An April 1st story prepared to show it was issued by Cornell University and The Nature Conservancy, announced the discovery of a local non-migratory species of the Carolina Parakeet in northern Honduras. The story, formatted as a news release from the university news service, gave details, even focused on genetics and made a case that a non-migratory flock had been discovered in central America. News of the discovery was reportedly going to be released in the journal Science.
It was a joke foisted on too many people on April Fool's Day.
The fool's of the day were not the people reading about the announcement on bird blogs, online news services, or had seen comments about the purported discovery on some bird discussion group.
There were thoughts that the Carolina Parakeet (Conuropsis carolinensis) lived on, with excitement, wonder and hope implied in the views expressed with a perspective that perhaps this was another bit of surprising news of extinct species.
Cornell University and The Nature Discovery had previously announced, to great fanfare and media attention, the supposed existence of the Ivory-billed Woodpecker in the southeast United States, another species though to have been extinct.
The fool's of the day were the people that worked together to issue the parakeet story. They included pictures, one showing a fake example of a live bird (with the obvious wrong-type of beak), discussed DNA analysis and otherwise wove a tale of deceit. Aspects of a recovery plan were even given. Names for contacts were shown, with false email addresses provided!
Lore of the Carolina Parakeet has it's own profound legacy. One clue to the fallacy of the story, was stating that a migratory bunch in middle, tropical America had stayed put.
None of the known 150 or so historic records prior to 1880 show that this species was noted anywhere else but in the United States, so this was an obvious puzzlement.
Perhaps the two authorities given with the article, could provide a basis for this historic distribution, which perhaps was noted in the 1880s, or some time during the period before the species became extinct. But then, neither email worked. The Cornell University News Service, despite having been asked, could not provide an valid contact email-id for further information regarding the fake news.
Actual history is much more essential, instead of some words issued by a conspiracy to dupe people. In the first era of history, it was called a paroquet. LaSalle wrote about this species in those years about 1680. A number of men mentioned it during the 1750-1800, and their words convey reality as they saw it while exploring places of a growing country. Fiction was not the forte given by authors Gist, Carter, Heckewelder, Cresswell, Filson, Davis, and Collot.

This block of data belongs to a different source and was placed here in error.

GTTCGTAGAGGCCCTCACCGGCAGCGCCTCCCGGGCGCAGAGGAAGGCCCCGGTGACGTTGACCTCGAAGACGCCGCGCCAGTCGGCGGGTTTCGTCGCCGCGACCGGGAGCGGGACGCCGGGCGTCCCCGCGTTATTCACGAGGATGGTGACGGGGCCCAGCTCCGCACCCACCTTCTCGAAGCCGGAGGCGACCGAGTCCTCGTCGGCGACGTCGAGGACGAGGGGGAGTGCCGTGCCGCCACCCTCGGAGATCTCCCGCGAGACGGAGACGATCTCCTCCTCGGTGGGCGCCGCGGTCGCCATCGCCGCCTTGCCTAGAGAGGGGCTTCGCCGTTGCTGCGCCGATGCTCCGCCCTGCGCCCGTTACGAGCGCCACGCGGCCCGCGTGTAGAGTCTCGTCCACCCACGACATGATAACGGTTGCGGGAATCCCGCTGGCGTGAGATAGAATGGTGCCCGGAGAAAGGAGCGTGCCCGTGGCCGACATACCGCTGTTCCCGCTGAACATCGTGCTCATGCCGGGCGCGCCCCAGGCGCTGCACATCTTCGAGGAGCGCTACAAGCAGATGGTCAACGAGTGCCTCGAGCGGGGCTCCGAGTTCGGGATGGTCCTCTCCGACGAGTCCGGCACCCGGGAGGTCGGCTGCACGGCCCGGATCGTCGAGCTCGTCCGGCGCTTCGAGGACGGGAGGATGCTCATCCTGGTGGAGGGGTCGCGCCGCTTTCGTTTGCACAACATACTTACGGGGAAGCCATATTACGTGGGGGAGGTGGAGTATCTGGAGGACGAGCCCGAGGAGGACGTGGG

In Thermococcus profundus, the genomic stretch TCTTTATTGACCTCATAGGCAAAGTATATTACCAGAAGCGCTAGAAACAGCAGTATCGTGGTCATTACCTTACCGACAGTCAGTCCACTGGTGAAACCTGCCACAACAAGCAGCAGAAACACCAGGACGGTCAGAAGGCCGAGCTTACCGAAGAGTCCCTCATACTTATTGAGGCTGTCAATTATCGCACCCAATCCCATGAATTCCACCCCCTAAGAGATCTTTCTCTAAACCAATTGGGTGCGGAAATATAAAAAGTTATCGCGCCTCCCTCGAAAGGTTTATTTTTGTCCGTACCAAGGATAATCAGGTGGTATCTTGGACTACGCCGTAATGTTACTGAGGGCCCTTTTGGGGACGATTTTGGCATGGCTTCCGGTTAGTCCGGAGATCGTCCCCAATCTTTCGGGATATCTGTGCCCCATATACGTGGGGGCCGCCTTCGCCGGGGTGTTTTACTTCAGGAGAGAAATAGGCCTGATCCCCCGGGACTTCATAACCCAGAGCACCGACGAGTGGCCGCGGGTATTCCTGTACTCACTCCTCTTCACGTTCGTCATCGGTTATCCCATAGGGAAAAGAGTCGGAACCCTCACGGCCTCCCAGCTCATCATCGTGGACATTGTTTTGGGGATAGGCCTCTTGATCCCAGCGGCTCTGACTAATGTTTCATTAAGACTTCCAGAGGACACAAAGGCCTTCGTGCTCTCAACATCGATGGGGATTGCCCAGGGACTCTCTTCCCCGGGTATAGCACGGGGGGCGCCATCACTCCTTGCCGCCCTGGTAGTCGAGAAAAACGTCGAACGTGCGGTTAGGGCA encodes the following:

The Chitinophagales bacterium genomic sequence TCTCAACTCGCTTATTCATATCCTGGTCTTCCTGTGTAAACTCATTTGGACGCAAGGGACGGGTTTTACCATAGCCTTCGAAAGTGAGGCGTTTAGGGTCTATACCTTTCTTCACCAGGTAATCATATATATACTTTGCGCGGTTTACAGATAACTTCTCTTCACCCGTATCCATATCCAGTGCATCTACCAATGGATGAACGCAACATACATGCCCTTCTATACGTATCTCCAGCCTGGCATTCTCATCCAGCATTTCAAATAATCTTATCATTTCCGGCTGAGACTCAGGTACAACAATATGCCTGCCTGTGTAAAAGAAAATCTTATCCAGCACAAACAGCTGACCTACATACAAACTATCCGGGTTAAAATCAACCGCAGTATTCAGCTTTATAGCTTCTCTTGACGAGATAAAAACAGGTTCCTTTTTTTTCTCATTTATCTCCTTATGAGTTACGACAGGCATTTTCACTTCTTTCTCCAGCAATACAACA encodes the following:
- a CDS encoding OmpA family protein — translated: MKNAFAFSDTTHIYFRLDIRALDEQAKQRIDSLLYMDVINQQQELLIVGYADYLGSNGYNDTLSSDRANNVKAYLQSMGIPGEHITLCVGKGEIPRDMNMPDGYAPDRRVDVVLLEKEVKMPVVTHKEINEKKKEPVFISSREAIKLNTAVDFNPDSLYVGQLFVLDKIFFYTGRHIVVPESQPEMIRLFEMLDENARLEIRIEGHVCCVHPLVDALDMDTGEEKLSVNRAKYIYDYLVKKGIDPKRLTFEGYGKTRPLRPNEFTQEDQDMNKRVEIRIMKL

The April 1st fiction included a photograph of a supposed live bird - named - though it was an altered view of a Jenday Conure. Some features matched, but birders focused on details noted errant features that would not have matched reality. Characteristics of the beak showed no similarities, though a quick glance might have sufficed to indicate the species lived on.
These are some examples of comments plucked from the world-wide perspective in reaction to the fake proclamation.
- "See this exceptional news release from Cornell Lab of Ornithology and The Nature Conservancy:" - Ric Z.
- "Someone pointed out that the referenced web site was an April Fools Joke. I didn't find it funny." - Al R.
- "I sure hope it isn't an April Fool's joke." - Patty M.
- "Well, I fell for it, I honestly did not know it was a joke" - Vicki B.
It was a disservice to bird enthusiast's that this fictional account, written with great attention to detail, was released to the public. It was a good bunch of fiction, but basically trash to people positively focused on birds and their conservation.
There shouldn't be any more fake stories issued regarding extinct species. History should not be trivialized by some creative writing effort by an anonymous writer, despite any weak attempt to put some spin of humor on the status of species and their history. It was basically wrong to announce the rediscovery of an extinct species. It seems the two organizations have a history for this type of grandstanding.
All foolishness aside, both Cornell University and The Nature Conservancy should issue an apologize for the April 1, 2009 article of fiction about the Carolina Parakeet.
The following information has been received from an official at Cornell University.
"The Carolina Parakeet story did not originate with any official Cornell agency, nor AFAIK from anyone at Cornell, nor from the Nature Conservancy. If you look at the URL you will see that the "news release" is not posted on a Cornell server. It is on Google Docs, where anyone could have placed it. There has been no such thing as "Cornell News Service" for the last five years; that's an old logo, and anyone at Cornell would have known that." - April 6, 2009